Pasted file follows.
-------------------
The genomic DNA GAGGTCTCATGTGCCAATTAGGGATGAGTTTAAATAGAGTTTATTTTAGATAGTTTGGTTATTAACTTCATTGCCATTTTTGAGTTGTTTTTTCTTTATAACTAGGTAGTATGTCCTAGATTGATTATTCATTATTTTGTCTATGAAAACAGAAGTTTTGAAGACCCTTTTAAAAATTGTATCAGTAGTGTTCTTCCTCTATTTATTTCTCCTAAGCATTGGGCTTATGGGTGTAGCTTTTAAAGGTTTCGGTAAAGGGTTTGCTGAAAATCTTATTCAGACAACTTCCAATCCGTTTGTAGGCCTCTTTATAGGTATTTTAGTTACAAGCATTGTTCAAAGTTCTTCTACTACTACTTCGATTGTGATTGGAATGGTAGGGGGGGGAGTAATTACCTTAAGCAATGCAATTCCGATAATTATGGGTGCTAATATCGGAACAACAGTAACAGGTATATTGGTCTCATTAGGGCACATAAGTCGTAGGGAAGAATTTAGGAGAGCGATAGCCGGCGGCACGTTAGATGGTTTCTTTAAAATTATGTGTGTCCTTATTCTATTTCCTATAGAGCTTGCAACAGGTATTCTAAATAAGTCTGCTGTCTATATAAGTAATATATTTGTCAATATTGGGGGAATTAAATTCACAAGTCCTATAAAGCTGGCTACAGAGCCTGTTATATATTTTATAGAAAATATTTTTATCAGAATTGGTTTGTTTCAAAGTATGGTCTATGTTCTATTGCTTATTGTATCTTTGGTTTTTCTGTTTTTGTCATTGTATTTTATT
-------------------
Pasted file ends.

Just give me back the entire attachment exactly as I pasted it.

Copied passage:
The genomic DNA GAGGTCTCATGTGCCAATTAGGGATGAGTTTAAATAGAGTTTATTTTAGATAGTTTGGTTATTAACTTCATTGCCATTTTTGAGTTGTTTTTTCTTTATAACTAGGTAGTATGTCCTAGATTGATTATTCATTATTTTGTCTATGAAAACAGAAGTTTTGAAGACCCTTTTAAAAATTGTATCAGTAGTGTTCTTCCTCTATTTATTTCTCCTAAGCATTGGGCTTATGGGTGTAGCTTTTAAAGGTTTCGGTAAAGGGTTTGCTGAAAATCTTATTCAGACAACTTCCAATCCGTTTGTAGGCCTCTTTATAGGTATTTTAGTTACAAGCATTGTTCAAAGTTCTTCTACTACTACTTCGATTGTGATTGGAATGGTAGGGGGGGGAGTAATTACCTTAAGCAATGCAATTCCGATAATTATGGGTGCTAATATCGGAACAACAGTAACAGGTATATTGGTCTCATTAGGGCACATAAGTCGTAGGGAAGAATTTAGGAGAGCGATAGCCGGCGGCACGTTAGATGGTTTCTTTAAAATTATGTGTGTCCTTATTCTATTTCCTATAGAGCTTGCAACAGGTATTCTAAATAAGTCTGCTGTCTATATAAGTAATATATTTGTCAATATTGGGGGAATTAAATTCACAAGTCCTATAAAGCTGGCTACAGAGCCTGTTATATATTTTATAGAAAATATTTTTATCAGAATTGGTTTGTTTCAAAGTATGGTCTATGTTCTATTGCTTATTGTATCTTTGGTTTTTCTGTTTTTGTCATTGTATTTTATT